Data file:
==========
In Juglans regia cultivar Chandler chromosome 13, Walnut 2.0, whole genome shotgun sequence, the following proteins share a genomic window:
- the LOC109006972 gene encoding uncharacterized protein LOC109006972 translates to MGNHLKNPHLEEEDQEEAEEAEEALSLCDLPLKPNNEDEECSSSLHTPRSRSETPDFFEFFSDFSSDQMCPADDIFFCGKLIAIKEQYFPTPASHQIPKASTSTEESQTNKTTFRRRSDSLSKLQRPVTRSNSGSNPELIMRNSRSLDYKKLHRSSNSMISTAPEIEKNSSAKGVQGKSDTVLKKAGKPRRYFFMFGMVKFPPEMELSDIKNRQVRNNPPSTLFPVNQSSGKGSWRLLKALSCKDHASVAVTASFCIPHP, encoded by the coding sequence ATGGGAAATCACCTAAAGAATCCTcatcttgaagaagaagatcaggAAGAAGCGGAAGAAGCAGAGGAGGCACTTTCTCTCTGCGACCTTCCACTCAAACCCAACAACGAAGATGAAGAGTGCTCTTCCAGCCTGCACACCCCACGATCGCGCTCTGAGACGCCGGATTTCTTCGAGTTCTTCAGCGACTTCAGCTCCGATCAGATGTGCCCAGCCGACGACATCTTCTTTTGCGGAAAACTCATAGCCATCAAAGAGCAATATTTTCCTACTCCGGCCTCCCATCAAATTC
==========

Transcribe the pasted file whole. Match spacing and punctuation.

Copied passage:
In Juglans regia cultivar Chandler chromosome 13, Walnut 2.0, whole genome shotgun sequence, the following proteins share a genomic window:
- the LOC109006972 gene encoding uncharacterized protein LOC109006972 translates to MGNHLKNPHLEEEDQEEAEEAEEALSLCDLPLKPNNEDEECSSSLHTPRSRSETPDFFEFFSDFSSDQMCPADDIFFCGKLIAIKEQYFPTPASHQIPKASTSTEESQTNKTTFRRRSDSLSKLQRPVTRSNSGSNPELIMRNSRSLDYKKLHRSSNSMISTAPEIEKNSSAKGVQGKSDTVLKKAGKPRRYFFMFGMVKFPPEMELSDIKNRQVRNNPPSTLFPVNQSSGKGSWRLLKALSCKDHASVAVTASFCIPHP, encoded by the coding sequence ATGGGAAATCACCTAAAGAATCCTcatcttgaagaagaagatcaggAAGAAGCGGAAGAAGCAGAGGAGGCACTTTCTCTCTGCGACCTTCCACTCAAACCCAACAACGAAGATGAAGAGTGCTCTTCCAGCCTGCACACCCCACGATCGCGCTCTGAGACGCCGGATTTCTTCGAGTTCTTCAGCGACTTCAGCTCCGATCAGATGTGCCCAGCCGACGACATCTTCTTTTGCGGAAAACTCATAGCCATCAAAGAGCAATATTTTCCTACTCCGGCCTCCCATCAAATTC